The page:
End Evil

Championship Manager 00/01

Every football fan wonders at some point how they would do as a football manager and this is the best game to play if you want to find out. Many of us stuck with irritating or incompetent managers would love the chance to take over and lead the club to glory and in Champ Man you do exactly that (if you are good enough). You can select your team from a staggering fully playable 26 leagues including - Argentina, Australia, Belgium, Brazil, Croatia, Denmark, England, Finland, France, Germany, Greece, Holland, Ireland, Italy, Japan, United States, Northern Ireland, Norway, Poland, Portugal, Russia, Scotland, Spain, Sweden, Turkey and Wales.

This game has an enormous amount of features allowing you to sign, loan and sell players, sign and sack staff, choose from a wide range of formations and tactics, set training schedules and deal with the media, club board and the relevant Football Association. It is a complex game, which takes some time to get into, but as soon as you gain your first success it becomes addictive. The feeling of elation you get when at 3.30 in the morning you finally get Sheffield Wednesday back in the premiership, or return Celtic to glory with a European Cup win can only be surpassed by the real thing. However in order to achieve this you will need to build a quality team capable of consistently winning and strive to keep them happy. This is not easy.

When you have selected your team you will arrive at your main news screen which tells you essential news. The first message will let you know what the board expects of you if you are to keep your job, demands vary from the expectation of "great success in every area" down to the plea that you "battle bravely to steer clear of relegation". First of all you will want to check your current squad, you can do this by asking your coaches to submit reports on players and they will tell you if you should sell or if you have a tremendous talent who should be playing. Although this option is useful you may find that the coaches are not always right as each staff member also has their own unique abilities.

Having selected your first eleven and the potential weakspots you should choose your formation and preferred tactics, choose from the extensive list or make up your own. You decide who takes corners and freekicks and best of all who is going to be your creative playmaker. You will also have to set up the training schedules, each coach should be assigned to no more than three activities and players can go into general training or concentrate on a specific area, like shooting.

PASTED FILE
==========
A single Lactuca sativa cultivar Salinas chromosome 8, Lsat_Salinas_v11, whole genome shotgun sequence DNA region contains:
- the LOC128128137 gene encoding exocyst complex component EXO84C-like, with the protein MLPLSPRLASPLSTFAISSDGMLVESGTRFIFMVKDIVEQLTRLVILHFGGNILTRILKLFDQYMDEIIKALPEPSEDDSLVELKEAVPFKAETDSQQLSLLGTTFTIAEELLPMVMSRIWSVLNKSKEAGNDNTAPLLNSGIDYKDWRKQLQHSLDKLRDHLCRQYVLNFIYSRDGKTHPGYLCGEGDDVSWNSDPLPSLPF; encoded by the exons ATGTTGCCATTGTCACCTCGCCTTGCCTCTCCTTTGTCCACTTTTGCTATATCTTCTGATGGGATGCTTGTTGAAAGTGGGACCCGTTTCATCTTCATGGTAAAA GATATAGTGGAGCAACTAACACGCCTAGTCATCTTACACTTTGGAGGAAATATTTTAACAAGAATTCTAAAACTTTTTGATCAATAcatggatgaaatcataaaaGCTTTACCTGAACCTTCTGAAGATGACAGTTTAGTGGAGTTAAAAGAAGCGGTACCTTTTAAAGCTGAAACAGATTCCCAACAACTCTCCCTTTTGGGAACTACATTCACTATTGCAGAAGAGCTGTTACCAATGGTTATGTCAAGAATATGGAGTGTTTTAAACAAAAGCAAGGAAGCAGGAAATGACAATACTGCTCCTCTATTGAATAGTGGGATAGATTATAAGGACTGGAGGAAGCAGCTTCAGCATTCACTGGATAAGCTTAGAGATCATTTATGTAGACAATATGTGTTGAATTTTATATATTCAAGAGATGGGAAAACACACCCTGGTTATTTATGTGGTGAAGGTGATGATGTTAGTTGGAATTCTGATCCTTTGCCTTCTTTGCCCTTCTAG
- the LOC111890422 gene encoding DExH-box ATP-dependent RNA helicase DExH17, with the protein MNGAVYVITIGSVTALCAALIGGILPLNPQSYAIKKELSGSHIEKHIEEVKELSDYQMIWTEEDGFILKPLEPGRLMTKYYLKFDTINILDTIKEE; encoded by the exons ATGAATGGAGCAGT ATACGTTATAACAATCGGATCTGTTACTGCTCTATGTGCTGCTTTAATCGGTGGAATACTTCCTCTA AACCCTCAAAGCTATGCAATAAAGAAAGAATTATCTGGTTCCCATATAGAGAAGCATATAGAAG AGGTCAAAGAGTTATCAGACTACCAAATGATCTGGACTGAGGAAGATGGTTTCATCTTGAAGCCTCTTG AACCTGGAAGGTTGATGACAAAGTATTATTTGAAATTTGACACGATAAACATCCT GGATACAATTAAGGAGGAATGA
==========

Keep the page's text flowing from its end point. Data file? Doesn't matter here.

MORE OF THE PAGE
By now you will be desperate to hit the transfer market. First off you should set your scouts to search various countries or continents. The top right hand corner of the transfer screen will show you how much you have to spend. This game differs from the earlier versions in that your scouts are essential and players are more difficult to sign and require more complicated contracts. You will find that if a player is not unhappy or transfer listed you will probably have to pay well over the stated value to secure their services. You should compile a short list of top targets, which you will retain even after moving clubs, as this can be very useful. If you are unable to buy a player putting them on your shortlist will keep you informed if anyone makes a bid for them or if their contract is expiring and then you can snap them up for nothing.

Now you are ready for the first game and if there are none arranged you should go to fixtures and set up some pre-season friendlies which allow you to see how well the team is gelling and whether they are responding to your tactics. During games you can select from a variety of speeds and commentary flashes up to let you know what is going on, there are also a host of other statistics and options which would put Sky Sports to shame. If you start out badly don't give up, sometimes the team take a while to settle, sometimes a change of formation or a new player is needed and sometimes, unfortunately, they stubbornly refuse to play well and you have to try again. You may also have to deal with difficult players, watch out for Anelka, who complain about you to the press, you will have to choose whether to discipline them or not (be warned some players insist on being transfer listed if you fine them).

This version of Champ Man is undoubtedly the best and probably the closest most of us will get to actually being a manager, at least until the next version. The game is highly playable and enjoyable. Provided you like football persistence will reward you with hours of pleasure and with no need for fancy graphics. The level of detail is excellent with not only a comprehensive list of players with realistic abilities (updates of players and transfers can be downloaded for free from some gaming sites, start at Eidos) but also information about chairmen, staff and clubs. The Board also now recognise derby games and are that bit happier when you win them, they comment more in general than in earlier versions.

I should warn if you plan not to spend too much time on your computer then you should avoid this like the plague because once hooked you will play for hours and may begin confusing it with the real thing. If you are a football fanatic and suffering from the odd numbered summer syndrome, i.e. the lack of a tournament, instead of crying into your pint and desperately reading the transfer rumours buy this game and put all those drunken conversations into practice. As Alan Partridge would say it's like having football pie all down your shirt.


Review by Simon Hill

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